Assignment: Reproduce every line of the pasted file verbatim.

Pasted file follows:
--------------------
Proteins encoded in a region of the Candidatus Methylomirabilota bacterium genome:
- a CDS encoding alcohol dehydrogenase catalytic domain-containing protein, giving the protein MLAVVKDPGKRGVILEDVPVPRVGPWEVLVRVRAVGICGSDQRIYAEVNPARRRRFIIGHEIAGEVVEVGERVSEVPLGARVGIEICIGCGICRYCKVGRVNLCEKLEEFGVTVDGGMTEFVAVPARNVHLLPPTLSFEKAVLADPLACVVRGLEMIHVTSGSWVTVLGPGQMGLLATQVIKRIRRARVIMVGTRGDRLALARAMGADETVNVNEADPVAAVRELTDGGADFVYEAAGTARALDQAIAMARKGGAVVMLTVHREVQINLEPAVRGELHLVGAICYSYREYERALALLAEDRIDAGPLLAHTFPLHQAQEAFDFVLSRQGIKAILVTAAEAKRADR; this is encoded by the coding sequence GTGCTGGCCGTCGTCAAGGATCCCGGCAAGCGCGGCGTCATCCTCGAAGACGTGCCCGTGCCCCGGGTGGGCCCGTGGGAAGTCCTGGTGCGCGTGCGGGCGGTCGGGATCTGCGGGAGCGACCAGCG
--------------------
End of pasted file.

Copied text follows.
Proteins encoded in a region of the Candidatus Methylomirabilota bacterium genome:
- a CDS encoding alcohol dehydrogenase catalytic domain-containing protein, giving the protein MLAVVKDPGKRGVILEDVPVPRVGPWEVLVRVRAVGICGSDQRIYAEVNPARRRRFIIGHEIAGEVVEVGERVSEVPLGARVGIEICIGCGICRYCKVGRVNLCEKLEEFGVTVDGGMTEFVAVPARNVHLLPPTLSFEKAVLADPLACVVRGLEMIHVTSGSWVTVLGPGQMGLLATQVIKRIRRARVIMVGTRGDRLALARAMGADETVNVNEADPVAAVRELTDGGADFVYEAAGTARALDQAIAMARKGGAVVMLTVHREVQINLEPAVRGELHLVGAICYSYREYERALALLAEDRIDAGPLLAHTFPLHQAQEAFDFVLSRQGIKAILVTAAEAKRADR; this is encoded by the coding sequence GTGCTGGCCGTCGTCAAGGATCCCGGCAAGCGCGGCGTCATCCTCGAAGACGTGCCCGTGCCCCGGGTGGGCCCGTGGGAAGTCCTGGTGCGCGTGCGGGCGGTCGGGATCTGCGGGAGCGACCAGCG